Taking the pain out of managing multiple websites

Dan McNamara's picture
Feb 25th 2016Managing Director

We speak to a lot of companies that manage more than one website, often up to a dozen or more. Sometimes it's worth consolidating a messy digital footprint and bringing the focus back to an all-encompassing central site, but sometimes there are very good reasons to have multiple sites: perhaps a company has diversified into different audience verticals, or maybe they have different divisions or departments that need an independent presence.

In these cases we often find that an organisation's time and budget is stretched as they try to support and maintain a fragmented digital presence. If they are lucky enough to have sites on the same platform, then bug fixes and security updates may be similar, but will still need to be applied multiple times on a per-site basis. If sites have been built on different platforms over the years, then the situation becomes even more complex and a raft of suppliers with different specialisms may be needed to hold it all together. 

So, what can be done in these cases? There’s often sound business logic behind having multiple sites, but if they can’t be sustainably managed, what’s the solution? 

We were presented with a similar challenge when we started working with Bath and North East Somerset Council’s world-renowned Heritage Services division. They had a portfolio of five websites promoting their key heritage attractions, with the Roman Baths website as the flagship. The Roman Baths site was by far the most popular and most complex of the five, unsurprisingly since it showcases one of the most popular tourist attractions in the UK. The other sites were smaller and contained less functionality, but each served a similar purpose: to promote a heritage attraction in Bath. 

The key to developing a sustainable digital footprint was to shift the way we thought about the problem. Rather than thinking about five websites, we began to think about a single website with five different ‘facades’. Since the sites shared a lot of key functionality, we wanted to create a central code-base that would power all five sites, but still allow each to have their own individual ‘look and feel’, web address, content and functional variations. The Drupal ‘multi-site’ approach allowed us to do just that. 

We launched the five sites in quick succession, starting with the ‘master’ Roman Baths site. The subsequent sites were developed at a fraction of the cost of the first, as the functional elements were already in place and thoroughly tested. Each of the smaller sites just needed a new theme and some configuration and they were ready to launch.

Maintaining the sites has been a breeze, since module upgrades and security patches need only be done once to apply to all five sites. The client has also taken advantage of the built-in flexibility of the system to launch a sixth site. Building it into the Drupal multi-site system means it's been incredibly cost-effective to launch and even more-so to maintain.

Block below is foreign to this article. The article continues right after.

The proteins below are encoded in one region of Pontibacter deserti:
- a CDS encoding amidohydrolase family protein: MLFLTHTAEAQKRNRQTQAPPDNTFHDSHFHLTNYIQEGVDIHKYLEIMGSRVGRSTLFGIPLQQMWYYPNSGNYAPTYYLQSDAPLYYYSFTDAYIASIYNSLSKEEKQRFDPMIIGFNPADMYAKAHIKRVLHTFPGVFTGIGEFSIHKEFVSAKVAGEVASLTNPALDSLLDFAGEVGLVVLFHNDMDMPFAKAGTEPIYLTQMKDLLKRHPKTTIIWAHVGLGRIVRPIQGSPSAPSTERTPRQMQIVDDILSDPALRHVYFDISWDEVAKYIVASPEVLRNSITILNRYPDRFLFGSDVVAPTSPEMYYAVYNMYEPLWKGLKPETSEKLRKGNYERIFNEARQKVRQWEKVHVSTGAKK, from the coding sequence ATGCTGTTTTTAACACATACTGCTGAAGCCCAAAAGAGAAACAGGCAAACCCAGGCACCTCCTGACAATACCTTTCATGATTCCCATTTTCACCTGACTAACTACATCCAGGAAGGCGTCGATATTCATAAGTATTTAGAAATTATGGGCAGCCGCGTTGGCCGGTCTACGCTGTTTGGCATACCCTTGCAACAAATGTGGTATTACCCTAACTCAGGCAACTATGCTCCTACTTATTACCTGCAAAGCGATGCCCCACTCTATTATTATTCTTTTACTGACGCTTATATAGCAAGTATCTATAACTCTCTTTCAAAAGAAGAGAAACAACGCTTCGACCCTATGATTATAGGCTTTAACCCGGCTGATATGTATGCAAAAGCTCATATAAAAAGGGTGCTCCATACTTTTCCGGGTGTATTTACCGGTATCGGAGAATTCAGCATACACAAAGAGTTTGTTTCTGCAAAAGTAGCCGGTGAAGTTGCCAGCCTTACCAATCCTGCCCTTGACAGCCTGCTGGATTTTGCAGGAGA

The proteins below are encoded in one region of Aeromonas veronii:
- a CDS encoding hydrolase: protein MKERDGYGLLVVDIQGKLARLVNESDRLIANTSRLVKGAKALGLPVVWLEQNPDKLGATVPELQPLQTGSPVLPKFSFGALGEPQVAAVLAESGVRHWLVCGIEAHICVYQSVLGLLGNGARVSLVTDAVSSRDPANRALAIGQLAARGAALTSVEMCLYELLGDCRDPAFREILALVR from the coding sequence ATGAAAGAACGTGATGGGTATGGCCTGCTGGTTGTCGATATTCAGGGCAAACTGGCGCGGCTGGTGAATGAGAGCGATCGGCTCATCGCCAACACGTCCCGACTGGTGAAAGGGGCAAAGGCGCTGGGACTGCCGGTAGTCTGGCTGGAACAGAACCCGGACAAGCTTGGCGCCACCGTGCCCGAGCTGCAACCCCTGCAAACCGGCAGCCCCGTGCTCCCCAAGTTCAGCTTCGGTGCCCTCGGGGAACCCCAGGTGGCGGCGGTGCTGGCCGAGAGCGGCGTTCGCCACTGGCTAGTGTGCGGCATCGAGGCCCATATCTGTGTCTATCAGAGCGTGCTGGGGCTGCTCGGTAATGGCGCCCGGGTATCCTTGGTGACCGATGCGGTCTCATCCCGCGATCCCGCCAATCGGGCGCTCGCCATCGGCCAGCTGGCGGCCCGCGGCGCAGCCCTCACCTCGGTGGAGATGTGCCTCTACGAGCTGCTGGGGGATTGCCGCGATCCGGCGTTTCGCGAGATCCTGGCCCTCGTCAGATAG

The six sites are hosted on Acquia’s market-leading enterprise cloud platform, where the costs are calculated ‘per codebase’ rather than ‘per site’, So again it's a win-win, with the client enjoying Acquia’s unrivalled SLA and support across all six sites for a single fee. 

The multi-site approach worked nicely for Bath and North East Somerset Council, but it has plenty more potential applications. Online publishers that deliver numerous news sites in different niches would perhaps benefit most, but it could equally apply in the Higher Eduction, Public Sector or NGO spaces. Sure, there are situations where the multi-site approach wouldn’t work so well, like where the sites have significant functional differences, or where the requirements are likely to diversify in future, but in the right circumstances a single code-base to power multiple sites can save a lot of time, budget and frustration.

Darren Whittington's picture

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Kevin Reynen - Lead Software Engineer

Feb 25th 2016 - 4:02pmreply
Kevin Reynen - Lead Software Engineer's picture

Multisite works well for ~10 sites. Beyond that you run into issues when updating. A single code base means all sites change the code at the same time, but it can take several minutes to run all of the update hooks included in an update. During this window, a site with updated code that hasn't made database schema changes may return fatal errors for requests. When you are running 600+ sites like we do at the University of Colorado, even if we can process all updates in < 1 minute per site, that's still a long time from updating the code until the last site processes the last update hook. That is why we developed and maintain https://www.drupal.org/project/dslm. All of the benefits of multisite with the added bonus of rolling updates.

Dan McNamara

Apr 20th 2016 - 9:04amreply
Dan McNamara's picture

Thanks for your comment Kevin. Wow, running 600+ sites is an impressive feat in itself! dslm looks like a really interesting solution - we'll check it out and will certainly bear it in mind if we need to scale up from the Multisite approach. 

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